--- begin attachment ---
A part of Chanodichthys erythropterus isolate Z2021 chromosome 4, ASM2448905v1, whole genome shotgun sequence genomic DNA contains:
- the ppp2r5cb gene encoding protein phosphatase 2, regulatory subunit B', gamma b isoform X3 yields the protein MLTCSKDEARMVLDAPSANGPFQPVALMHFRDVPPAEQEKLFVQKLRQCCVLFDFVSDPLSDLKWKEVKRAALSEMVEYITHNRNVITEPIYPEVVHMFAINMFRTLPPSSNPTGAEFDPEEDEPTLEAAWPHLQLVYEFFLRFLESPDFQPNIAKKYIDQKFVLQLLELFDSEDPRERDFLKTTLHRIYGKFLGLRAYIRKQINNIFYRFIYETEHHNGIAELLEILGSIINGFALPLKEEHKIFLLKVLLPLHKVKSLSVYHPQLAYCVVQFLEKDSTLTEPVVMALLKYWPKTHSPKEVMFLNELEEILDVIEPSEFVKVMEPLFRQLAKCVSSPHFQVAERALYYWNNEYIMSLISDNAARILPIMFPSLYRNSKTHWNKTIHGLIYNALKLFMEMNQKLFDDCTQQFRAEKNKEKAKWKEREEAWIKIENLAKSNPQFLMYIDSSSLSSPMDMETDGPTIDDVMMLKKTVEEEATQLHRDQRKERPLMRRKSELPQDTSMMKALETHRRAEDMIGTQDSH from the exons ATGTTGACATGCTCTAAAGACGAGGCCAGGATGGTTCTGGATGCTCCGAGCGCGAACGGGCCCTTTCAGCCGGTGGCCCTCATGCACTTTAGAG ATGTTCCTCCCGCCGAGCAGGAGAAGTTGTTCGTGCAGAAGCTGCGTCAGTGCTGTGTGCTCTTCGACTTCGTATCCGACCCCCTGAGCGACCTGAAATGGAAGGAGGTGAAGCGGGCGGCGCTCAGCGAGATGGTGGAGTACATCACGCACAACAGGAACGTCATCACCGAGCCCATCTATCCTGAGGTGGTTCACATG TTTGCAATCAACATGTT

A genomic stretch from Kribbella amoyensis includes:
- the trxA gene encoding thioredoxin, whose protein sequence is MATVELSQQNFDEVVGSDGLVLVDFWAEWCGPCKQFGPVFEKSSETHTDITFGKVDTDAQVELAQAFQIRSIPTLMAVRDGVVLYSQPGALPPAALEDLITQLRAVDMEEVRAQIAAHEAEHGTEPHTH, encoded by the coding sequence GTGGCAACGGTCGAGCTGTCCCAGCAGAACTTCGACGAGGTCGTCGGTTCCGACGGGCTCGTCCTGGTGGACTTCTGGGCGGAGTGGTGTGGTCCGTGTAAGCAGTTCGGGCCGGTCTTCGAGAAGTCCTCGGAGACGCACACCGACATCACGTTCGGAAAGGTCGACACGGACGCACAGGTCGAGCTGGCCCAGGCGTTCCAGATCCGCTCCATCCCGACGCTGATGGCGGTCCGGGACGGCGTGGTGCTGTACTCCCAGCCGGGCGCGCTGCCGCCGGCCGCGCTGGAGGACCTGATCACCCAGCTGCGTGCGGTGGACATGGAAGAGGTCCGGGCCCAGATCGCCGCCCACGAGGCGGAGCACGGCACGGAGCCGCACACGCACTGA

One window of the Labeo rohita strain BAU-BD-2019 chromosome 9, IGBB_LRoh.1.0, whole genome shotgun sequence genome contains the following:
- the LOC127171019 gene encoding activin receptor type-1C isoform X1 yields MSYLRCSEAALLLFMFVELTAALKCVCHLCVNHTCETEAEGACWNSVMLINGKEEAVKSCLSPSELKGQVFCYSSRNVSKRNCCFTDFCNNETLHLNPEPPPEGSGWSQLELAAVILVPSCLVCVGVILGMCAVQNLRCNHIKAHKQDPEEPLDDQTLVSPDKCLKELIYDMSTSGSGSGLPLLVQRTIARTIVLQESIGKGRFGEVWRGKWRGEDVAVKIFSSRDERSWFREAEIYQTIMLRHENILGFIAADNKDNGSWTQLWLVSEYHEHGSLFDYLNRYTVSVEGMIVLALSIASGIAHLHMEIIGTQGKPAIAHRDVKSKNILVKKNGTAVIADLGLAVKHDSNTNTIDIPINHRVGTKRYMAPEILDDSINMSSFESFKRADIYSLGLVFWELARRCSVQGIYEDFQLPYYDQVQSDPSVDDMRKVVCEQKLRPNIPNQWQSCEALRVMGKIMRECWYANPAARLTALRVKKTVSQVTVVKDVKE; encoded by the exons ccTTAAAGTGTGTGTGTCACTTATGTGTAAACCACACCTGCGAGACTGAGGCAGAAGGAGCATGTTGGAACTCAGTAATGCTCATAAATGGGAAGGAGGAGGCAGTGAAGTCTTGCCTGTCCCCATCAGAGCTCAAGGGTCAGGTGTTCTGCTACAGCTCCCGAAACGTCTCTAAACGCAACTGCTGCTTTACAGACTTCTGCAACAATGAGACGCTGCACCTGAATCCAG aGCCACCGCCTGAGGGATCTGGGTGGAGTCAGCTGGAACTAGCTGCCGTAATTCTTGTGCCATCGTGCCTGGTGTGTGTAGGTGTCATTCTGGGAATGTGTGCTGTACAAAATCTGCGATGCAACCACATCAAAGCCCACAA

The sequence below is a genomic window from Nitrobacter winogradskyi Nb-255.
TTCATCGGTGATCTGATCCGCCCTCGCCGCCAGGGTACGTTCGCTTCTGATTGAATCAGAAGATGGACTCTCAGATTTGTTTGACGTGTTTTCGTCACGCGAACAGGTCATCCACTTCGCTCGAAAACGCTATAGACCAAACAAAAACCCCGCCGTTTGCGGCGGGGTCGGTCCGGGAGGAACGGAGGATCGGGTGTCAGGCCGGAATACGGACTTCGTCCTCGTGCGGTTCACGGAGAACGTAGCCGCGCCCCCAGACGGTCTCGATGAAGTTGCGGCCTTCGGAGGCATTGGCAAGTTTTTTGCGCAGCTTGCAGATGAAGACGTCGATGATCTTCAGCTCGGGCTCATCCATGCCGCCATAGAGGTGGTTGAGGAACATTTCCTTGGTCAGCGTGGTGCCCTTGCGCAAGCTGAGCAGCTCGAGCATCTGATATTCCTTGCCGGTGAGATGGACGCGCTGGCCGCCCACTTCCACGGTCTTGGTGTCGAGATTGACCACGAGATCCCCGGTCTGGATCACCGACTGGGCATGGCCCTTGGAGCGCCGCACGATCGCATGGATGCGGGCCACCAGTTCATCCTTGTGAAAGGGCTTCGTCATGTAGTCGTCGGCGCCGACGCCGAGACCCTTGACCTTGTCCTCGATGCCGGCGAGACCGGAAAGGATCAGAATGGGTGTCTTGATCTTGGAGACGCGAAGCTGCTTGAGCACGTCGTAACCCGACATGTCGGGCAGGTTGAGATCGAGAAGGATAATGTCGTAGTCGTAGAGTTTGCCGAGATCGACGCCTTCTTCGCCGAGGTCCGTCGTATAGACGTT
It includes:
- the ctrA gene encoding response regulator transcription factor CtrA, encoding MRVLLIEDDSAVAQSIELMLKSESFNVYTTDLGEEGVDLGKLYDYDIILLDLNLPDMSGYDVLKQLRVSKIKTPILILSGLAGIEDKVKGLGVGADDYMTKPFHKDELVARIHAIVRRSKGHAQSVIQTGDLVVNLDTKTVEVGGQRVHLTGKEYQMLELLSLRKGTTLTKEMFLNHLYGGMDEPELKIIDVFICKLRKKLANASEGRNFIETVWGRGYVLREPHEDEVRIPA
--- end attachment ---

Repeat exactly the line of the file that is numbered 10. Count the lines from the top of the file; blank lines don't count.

- the ctrA gene encoding response regulator transcription factor CtrA, encoding MRVLLIEDDSAVAQSIELMLKSESFNVYTTDLGEEGVDLGKLYDYDIILLDLNLPDMSGYDVLKQLRVSKIKTPILILSGLAGIEDKVKGLGVGADDYMTKPFHKDELVARIHAIVRRSKGHAQSVIQTGDLVVNLDTKTVEVGGQRVHLTGKEYQMLELLSLRKGTTLTKEMFLNHLYGGMDEPELKIIDVFICKLRKKLANASEGRNFIETVWGRGYVLREPHEDEVRIPA